9 hidden costs of running a small business

In the excitement of setting up a new business or under pressure from dealing with the everyday details it’s easy not to see the wood for the trees. While focusing on the larger, more obvious costs of your business you may be neglecting the hidden costs of running a small business.

If you want to be sure that your income continues to exceed outgoings then it’s sensible to factor hidden costs into your business plan. Salaries and supplies are evident costs but what about the invisible, less tangible expenses?

Let’s take a look at 9 common hidden costs of running a small business:

  1. Paying for unused or underused equipment, premises or vehicles – you would be surprised how many businesses are continuing to pay for once cherished, but now languishing, items. It may be vehicles, premises, storage, office equipment or mobiles. Conduct a thorough audit of these elements – a full audit is good practice in any case – and review what you can sell or dispose of.
  2. Repairs, upgrade & replacements – these hidden costs are easily overlooked, especially when starting up and new equipment is performing well. However it is important that your annual budget and ongoing business plan includes costs for repairs, upgrades and maintenance. Larger items may be obvious but also remember to take account of smaller office equipment, costly mobile items (laptops, smartphones) and furniture. Make sure that you get your machines and equipment serviced regularly to head off breakdowns.
  3. Shrinkage – the loss of goods through theft, errors, fraud or damage in transit or on site. Theft can include stationery or other office items which some misguided staff can see as a ‘perk’ or personal use of company vehicles, fuel or mobiles. Instilling a culture of honesty is worthwhile but can take time to embed. In the meantime let staff know in advance about monitoring measures – for example, vehicle monitoring, checking mobile call durations and clocking in – and share with them the need for company efficiency.
  4. Insurance – your business needs the right protection when things don’t go to plan, be it accidents, loss or serious difficulties with a client. Small businesses frequently underestimate the cost and cover needed. Consider public liability insurance if you work at external locations or invite clients or customers to visit you – you may want to protect against claims made in the event of damage or injury. Professional indemnity insurance will be needed if your work could cause a financial loss for your clients. There are also a range of other covers, including business equipment insurance, tool cover and personal accident insurance so it’s best to get professional advice.
  5. Energy costs – almost a third of small firms highlight the cost of energy as a barrier to the growth and success of their business so it’s important to consider the options. Consider switching supplier but talk to potential suppliers first to ensure it will be straightforward and without disruption. Before this, you might also try to identify energy efficiency savings as they are the single best way of reducing energy costs and can be up to three times more effective than switching.
  6. Roll over contracts – busy with daily operational details, it can be easy to miss the termination window for contracts with various suppliers. Often contracts are automatically renewed, at a higher rate and without anyone noticing. While there are legal protections for consumers the same does not exist for business contracts. Make sure you conduct an audit of existing contracts and set up a system of triggered alerts which provide reminders well in advance.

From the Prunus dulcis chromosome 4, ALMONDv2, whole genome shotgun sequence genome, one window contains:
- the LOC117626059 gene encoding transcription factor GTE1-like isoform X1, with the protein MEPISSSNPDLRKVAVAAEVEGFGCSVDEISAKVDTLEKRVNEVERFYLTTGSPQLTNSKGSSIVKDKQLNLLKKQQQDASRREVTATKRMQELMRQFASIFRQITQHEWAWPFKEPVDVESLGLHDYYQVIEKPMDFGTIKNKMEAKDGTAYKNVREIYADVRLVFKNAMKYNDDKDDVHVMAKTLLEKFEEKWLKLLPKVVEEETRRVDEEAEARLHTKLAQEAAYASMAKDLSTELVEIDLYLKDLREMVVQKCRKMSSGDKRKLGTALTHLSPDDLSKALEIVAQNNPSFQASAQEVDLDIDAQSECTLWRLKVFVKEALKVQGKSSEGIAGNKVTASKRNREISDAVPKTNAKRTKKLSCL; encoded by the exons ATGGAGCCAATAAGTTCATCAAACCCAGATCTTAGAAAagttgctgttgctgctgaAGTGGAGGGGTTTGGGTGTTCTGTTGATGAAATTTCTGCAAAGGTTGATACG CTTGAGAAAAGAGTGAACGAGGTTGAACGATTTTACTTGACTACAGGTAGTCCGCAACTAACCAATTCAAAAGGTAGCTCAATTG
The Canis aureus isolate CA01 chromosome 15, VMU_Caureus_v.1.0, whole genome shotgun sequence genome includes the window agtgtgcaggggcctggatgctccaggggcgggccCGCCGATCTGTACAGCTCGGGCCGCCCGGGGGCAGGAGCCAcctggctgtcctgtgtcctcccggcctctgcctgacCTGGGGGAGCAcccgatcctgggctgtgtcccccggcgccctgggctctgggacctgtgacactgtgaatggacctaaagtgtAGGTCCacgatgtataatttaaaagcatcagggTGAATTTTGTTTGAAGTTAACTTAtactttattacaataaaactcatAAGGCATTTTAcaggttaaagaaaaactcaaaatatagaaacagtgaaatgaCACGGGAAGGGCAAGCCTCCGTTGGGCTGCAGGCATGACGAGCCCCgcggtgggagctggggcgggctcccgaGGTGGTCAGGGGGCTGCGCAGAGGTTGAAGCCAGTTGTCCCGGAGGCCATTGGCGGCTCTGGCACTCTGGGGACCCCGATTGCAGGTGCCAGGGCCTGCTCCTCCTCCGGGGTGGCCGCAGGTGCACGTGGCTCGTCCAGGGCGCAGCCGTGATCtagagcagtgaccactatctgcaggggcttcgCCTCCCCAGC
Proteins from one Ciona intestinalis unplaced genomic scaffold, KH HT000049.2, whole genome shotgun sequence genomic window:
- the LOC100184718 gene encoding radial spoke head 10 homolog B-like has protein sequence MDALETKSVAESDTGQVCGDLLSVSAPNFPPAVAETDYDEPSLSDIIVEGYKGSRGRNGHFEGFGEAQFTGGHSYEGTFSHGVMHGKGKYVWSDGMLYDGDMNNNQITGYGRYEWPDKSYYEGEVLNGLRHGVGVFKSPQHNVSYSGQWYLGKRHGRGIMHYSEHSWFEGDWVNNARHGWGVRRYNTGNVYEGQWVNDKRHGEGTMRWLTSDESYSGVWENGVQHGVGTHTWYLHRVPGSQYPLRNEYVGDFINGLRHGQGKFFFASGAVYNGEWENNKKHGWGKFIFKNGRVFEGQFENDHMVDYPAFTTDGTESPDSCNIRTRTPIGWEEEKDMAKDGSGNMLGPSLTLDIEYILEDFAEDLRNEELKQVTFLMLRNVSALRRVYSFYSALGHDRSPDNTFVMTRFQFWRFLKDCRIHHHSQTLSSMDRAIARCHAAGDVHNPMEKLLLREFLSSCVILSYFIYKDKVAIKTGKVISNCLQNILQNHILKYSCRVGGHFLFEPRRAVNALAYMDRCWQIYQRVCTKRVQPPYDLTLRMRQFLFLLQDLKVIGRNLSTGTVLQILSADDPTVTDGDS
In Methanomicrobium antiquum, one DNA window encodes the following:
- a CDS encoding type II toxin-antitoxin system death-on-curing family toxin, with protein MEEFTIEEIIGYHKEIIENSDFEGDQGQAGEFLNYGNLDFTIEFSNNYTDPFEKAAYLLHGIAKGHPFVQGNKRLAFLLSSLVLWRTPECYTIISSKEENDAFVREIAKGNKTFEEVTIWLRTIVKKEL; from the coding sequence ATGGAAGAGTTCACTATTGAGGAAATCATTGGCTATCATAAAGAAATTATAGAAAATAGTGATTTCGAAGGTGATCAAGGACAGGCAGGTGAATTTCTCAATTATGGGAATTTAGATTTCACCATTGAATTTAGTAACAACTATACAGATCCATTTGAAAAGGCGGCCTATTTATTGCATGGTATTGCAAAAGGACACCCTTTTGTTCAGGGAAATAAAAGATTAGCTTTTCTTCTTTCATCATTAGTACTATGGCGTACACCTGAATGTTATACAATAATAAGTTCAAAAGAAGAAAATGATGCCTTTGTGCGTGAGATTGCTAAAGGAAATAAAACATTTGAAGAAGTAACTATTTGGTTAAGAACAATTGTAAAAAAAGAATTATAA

7. Poor data management – it’s important to keep your communications or marketing database updated. This is the database which you use to keep in touch with valuable, existing and potentially new customers. Information sent to those who have moved or closed down could turn into a cost to your business. Not only is it ineffective but it could damage your brand. Don’t bombard customers with emails or send irrelevant mail to the whole list – choose quality over quantity.
  8. Technology costs – ineffective websites, old-fashioned marketing and outdated manual processes could be costing your business. Some ‘Generation X’ business owners (in their late 40s or 50s) are less clued-up about the most beneficial technology options. Generally they may not be taking advantage of what’s available to streamline business costs e.g. an automated time and attendance system to make it easier to track hours and for payroll. Get professional advice, shop around and be prepared to invest in vital areas which will pay back in the long term.
  9. Opportunity costs – when business owners are wasting time doing tasks that don’t earn income then you can become a hidden cost. It’s easy to get involved in the details of the business when you should be concentrating on getting new clients, developing your vision and planning ahead. Make sure you are not doing tasks which you pay others to do and seek more efficient ways of doing the same job.

It’s easy to overlook these hidden costs – from license or permit fees, to industry association costs, legal services, employee benefits to utilities. Make a checklist and start working out the cost of each item. However daunting this may seem, unforeseen costs can be hefty and soon add up.

For an efficient and cost-effective way of managing your employee data, setting up alerts, dealing with timesheets and payroll consider a good cloud-based time and attendance system such as uAttend.